Our region is blessed with a banquet of choices when it comes to higher-ed.
Within a 35-mile radius of downtown Tacoma, there are two technical colleges, a half dozen community colleges, a handful of private and public universities, and dozens of certificate programs ranging from machining and manufacturing to massage therapy.
Despite all these post-secondary opportunities, less than 40 percent of Tacoma School District graduates take advantage and stick with it until the end.
Cost is the big reason. It’s why the state need grant program was established in 1969. Recipients who’ve made it through the post-secondary gantlet will tell you the aid made a life-changing difference.
“It has given me a clear path to the American dream,” Anna Nepomuceno, a North Tacoma mother of three, told our Editorial Board last week. A need grant enabled her to study at Tacoma Community College and will carry her through graduation in June at University of Washington Tacoma.
But since 2007, the state budget has underfunded the program. In 2006, only 2 percent of eligible students were denied a need-based grant; by 2011, some 30 percent of students weren’t getting them. At the same time, Washington was losing ground on college affordability.
An outcry from students, parents, teachers, education administrators and politicians followed, but their voices were disparate and muffled.
Enter the College Promise Coalition. Established in 2011, the advocacy group formed for the purpose of increasing postsecondary enrollment. These leaders in education, business and labor correctly view expanding access to education beyond 12th grade as an investment in Washington’s future.
The Legislature must have heard them, because in 2013 it adopted an ambitious goal: that at least 70 percent of adults in Washington, ages 25-44, would possess a postsecondary credential or degree by 2023.
We applaud the vision. Stable career paths require completing four-year or two-year degrees or vocational training programs.
But reaching that benchmark will take more than a wish list. It will take money.
Which is why, without blinking, the coalition is asking state lawmakers for an additional $200 million to fully fund state need grants over the next two years. That’s a roughly one-third increase over the status quo. It would allow another 24,000 eligible Washingtonians to obtain need grants.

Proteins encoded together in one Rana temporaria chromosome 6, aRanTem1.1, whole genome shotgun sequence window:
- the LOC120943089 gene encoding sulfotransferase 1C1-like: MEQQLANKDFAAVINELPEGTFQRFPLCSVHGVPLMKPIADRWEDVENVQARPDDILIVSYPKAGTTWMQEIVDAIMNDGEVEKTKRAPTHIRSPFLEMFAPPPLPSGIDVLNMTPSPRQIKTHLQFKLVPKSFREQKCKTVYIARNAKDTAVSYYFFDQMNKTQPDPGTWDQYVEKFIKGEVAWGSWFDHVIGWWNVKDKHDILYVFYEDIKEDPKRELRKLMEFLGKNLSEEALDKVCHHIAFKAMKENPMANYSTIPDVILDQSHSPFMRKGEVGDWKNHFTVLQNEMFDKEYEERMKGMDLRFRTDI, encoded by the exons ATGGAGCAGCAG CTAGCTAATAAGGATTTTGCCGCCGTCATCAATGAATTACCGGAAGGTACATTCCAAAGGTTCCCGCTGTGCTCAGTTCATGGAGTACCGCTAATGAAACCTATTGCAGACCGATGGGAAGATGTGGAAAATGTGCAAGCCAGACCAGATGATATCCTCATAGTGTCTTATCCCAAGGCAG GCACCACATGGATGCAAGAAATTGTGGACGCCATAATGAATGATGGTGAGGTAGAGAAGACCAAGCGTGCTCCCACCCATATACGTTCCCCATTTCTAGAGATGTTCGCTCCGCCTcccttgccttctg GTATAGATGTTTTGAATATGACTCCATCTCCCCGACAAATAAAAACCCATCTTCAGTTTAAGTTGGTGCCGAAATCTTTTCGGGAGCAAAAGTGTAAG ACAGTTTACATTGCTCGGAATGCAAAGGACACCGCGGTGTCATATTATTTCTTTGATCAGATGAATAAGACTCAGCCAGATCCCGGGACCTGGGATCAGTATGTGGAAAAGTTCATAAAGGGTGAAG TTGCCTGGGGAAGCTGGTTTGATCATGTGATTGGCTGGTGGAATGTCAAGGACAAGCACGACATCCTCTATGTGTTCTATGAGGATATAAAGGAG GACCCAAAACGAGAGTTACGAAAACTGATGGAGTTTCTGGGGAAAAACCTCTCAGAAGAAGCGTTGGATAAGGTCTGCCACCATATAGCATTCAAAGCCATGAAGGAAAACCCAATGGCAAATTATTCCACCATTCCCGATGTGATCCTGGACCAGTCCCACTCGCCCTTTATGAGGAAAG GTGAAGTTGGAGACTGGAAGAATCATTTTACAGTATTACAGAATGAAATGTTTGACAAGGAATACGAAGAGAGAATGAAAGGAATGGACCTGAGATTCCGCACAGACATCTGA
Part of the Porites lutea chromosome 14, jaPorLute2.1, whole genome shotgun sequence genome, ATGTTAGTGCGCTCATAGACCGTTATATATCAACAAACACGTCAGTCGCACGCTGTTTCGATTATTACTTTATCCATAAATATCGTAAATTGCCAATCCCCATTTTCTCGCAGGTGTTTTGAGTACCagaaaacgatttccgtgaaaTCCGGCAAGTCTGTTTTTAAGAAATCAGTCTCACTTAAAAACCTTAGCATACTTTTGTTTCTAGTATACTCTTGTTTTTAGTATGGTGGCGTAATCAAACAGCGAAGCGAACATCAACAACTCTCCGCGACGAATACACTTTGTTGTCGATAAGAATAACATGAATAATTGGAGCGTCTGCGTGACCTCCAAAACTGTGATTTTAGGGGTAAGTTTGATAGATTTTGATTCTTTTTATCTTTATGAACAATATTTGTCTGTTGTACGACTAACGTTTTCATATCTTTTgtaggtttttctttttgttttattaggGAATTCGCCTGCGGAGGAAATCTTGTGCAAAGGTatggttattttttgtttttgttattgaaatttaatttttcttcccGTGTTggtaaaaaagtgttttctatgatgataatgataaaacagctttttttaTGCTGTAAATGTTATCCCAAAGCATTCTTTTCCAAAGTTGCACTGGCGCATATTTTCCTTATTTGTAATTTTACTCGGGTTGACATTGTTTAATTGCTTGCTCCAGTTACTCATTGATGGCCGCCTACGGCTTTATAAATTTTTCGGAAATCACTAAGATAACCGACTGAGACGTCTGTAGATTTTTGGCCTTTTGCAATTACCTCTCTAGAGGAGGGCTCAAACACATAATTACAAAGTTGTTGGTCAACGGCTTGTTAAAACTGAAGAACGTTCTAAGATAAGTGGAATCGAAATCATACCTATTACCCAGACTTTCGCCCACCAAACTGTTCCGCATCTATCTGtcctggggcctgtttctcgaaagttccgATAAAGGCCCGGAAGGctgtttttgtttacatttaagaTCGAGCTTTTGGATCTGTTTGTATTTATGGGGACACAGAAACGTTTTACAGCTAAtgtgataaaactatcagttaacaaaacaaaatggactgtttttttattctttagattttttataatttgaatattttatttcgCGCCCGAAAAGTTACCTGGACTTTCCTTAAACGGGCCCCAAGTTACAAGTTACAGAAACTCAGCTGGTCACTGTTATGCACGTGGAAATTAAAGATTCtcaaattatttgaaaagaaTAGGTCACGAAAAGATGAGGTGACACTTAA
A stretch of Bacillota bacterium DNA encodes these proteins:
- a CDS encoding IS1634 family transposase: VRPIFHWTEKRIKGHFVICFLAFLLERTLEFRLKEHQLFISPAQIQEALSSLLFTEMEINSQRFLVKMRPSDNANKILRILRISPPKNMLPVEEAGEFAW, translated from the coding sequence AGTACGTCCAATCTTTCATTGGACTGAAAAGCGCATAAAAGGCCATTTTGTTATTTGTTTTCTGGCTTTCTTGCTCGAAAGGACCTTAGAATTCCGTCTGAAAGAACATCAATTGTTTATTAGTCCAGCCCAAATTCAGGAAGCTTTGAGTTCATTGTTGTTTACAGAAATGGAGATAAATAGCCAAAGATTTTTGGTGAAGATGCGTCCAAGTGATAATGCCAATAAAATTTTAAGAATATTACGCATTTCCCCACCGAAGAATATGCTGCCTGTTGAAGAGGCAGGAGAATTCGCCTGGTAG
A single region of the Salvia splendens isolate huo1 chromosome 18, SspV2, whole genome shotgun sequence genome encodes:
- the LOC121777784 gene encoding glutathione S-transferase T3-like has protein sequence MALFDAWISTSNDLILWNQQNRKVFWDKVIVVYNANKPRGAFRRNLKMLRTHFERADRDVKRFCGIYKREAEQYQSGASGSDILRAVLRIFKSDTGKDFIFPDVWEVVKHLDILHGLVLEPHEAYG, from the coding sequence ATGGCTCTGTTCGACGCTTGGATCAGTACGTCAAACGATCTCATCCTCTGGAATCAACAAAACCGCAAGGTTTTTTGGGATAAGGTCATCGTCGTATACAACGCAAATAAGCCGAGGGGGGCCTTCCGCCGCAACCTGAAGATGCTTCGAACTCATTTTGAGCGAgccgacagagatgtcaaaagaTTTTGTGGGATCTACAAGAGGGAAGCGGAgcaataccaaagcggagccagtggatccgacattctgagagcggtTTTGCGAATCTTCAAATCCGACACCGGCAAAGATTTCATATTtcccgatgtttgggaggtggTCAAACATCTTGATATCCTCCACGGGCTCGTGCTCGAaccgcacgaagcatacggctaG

So far, nobody in Olympia is biting. Gov. Jay Inslee proposed an increase of $116 million over the next two years, the House countered with $50 million and the Senate stood pat with a big, fat zero.
Instead, the Senate GOP proposal adds college enrollment slots. Its allocation of $28.9 million over two years would add 1,800 spots at the state’s four-year universities for students of science, technology, engineering and mathematics.
If lawmakers must choose between enrollment slots and need grants, the latter should take precedence. More than half of all need grants are used at community and technical colleges. This is where most low-income, minority and first-generation students embark on their education trek.
Need grants are weighted toward the poorest families; there are no merit requirements. If a student belongs to a household earning less than half of the median adjusted gross income (currently $59,000 for a family of four), the student is eligible for a grant covering 96 percent of tuition costs.
Without need grants, options for low-income students are few: They can run up debt, postpone or forgo education, or apply for federal aid or institutional scholarships. Alas, federal aid is on shaky ground, as President Donald Trump proposes slashing Pell Grant funding by $3.9 billion.
The idea that most students can eke out a college payment plan with no outside support, whether from family or a need grant, is about as old as “Leave it to Beaver.” Though it can be done, research shows students who work full-time are at a greater risk of stopping or dropping out.
We’d love to see student need grants funded at 100 percent; the state’s workforce development would be better for it.
At a time of many competing obligations, and with K-12 school topping the list, we can accept where the governor has landed. But the House — and certainly the Senate — don’t go far enough.
For too many high school seniors, 2017 will be the last time they walk through the hallowed halls of learning. Lawmakers have it in their power to change that.